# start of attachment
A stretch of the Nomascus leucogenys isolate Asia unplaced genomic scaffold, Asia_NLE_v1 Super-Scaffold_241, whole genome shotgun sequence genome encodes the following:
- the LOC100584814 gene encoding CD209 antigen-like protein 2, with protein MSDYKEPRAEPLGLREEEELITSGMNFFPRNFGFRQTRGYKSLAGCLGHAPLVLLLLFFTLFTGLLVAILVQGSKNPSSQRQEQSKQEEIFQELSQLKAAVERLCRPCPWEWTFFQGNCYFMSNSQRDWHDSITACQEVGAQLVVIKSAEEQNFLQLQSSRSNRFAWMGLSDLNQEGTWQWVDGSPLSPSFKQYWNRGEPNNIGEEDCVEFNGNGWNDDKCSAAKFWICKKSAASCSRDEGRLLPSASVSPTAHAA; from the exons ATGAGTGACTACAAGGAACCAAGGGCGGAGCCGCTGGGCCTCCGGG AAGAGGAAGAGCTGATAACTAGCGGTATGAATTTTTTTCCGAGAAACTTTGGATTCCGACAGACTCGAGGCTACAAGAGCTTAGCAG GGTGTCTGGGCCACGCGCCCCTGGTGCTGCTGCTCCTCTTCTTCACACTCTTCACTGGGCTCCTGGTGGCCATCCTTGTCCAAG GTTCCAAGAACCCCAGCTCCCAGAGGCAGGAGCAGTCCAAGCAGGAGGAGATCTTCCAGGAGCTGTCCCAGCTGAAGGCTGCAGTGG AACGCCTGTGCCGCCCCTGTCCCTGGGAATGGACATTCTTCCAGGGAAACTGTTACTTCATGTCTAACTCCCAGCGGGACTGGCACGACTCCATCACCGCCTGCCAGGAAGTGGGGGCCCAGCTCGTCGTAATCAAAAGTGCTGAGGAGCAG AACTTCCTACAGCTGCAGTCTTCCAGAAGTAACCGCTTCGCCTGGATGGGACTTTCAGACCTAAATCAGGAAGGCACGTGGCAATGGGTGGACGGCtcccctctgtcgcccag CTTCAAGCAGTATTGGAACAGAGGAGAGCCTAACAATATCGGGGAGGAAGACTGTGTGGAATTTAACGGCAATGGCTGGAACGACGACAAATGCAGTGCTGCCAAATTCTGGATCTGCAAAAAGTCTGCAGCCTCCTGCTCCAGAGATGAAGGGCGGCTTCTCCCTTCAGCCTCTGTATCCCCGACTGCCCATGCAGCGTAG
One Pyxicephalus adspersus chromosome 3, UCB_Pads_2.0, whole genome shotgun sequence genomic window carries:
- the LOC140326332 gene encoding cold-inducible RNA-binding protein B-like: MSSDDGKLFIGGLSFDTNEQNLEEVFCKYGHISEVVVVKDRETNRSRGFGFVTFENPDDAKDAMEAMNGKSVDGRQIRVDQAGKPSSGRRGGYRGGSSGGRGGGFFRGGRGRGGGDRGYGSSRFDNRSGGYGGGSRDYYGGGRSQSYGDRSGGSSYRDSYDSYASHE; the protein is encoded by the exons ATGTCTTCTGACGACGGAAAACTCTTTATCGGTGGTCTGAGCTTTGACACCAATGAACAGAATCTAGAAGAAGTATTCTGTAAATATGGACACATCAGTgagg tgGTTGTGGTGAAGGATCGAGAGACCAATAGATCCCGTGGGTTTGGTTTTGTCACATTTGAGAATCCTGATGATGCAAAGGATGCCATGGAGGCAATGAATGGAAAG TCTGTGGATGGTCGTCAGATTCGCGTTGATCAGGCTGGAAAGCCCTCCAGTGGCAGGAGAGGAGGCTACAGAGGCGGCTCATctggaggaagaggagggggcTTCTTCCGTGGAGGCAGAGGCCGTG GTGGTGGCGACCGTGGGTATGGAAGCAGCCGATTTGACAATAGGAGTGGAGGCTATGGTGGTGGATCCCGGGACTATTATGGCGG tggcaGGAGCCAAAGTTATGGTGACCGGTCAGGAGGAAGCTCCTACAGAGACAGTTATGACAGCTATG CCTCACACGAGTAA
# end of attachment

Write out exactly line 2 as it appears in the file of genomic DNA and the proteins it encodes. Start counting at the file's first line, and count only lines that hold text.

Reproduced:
- the LOC100584814 gene encoding CD209 antigen-like protein 2, with protein MSDYKEPRAEPLGLREEEELITSGMNFFPRNFGFRQTRGYKSLAGCLGHAPLVLLLLFFTLFTGLLVAILVQGSKNPSSQRQEQSKQEEIFQELSQLKAAVERLCRPCPWEWTFFQGNCYFMSNSQRDWHDSITACQEVGAQLVVIKSAEEQNFLQLQSSRSNRFAWMGLSDLNQEGTWQWVDGSPLSPSFKQYWNRGEPNNIGEEDCVEFNGNGWNDDKCSAAKFWICKKSAASCSRDEGRLLPSASVSPTAHAA; from the exons ATGAGTGACTACAAGGAACCAAGGGCGGAGCCGCTGGGCCTCCGGG AAGAGGAAGAGCTGATAACTAGCGGTATGAATTTTTTTCCGAGAAACTTTGGATTCCGACAGACTCGAGGCTACAAGAGCTTAGCAG GGTGTCTGGGCCACGCGCCCCTGGTGCTGCTGCTCCTCTTCTTCACACTCTTCACTGGGCTCCTGGTGGCCATCCTTGTCCAAG GTTCCAAGAACCCCAGCTCCCAGAGGCAGGAGCAGTCCAAGCAGGAGGAGATCTTCCAGGAGCTGTCCCAGCTGAAGGCTGCAGTGG AACGCCTGTGCCGCCCCTGTCCCTGGGAATGGACATTCTTCCAGGGAAACTGTTACTTCATGTCTAACTCCCAGCGGGACTGGCACGACTCCATCACCGCCTGCCAGGAAGTGGGGGCCCAGCTCGTCGTAATCAAAAGTGCTGAGGAGCAG AACTTCCTACAGCTGCAGTCTTCCAGAAGTAACCGCTTCGCCTGGATGGGACTTTCAGACCTAAATCAGGAAGGCACGTGGCAATGGGTGGACGGCtcccctctgtcgcccag CTTCAAGCAGTATTGGAACAGAGGAGAGCCTAACAATATCGGGGAGGAAGACTGTGTGGAATTTAACGGCAATGGCTGGAACGACGACAAATGCAGTGCTGCCAAATTCTGGATCTGCAAAAAGTCTGCAGCCTCCTGCTCCAGAGATGAAGGGCGGCTTCTCCCTTCAGCCTCTGTATCCCCGACTGCCCATGCAGCGTAG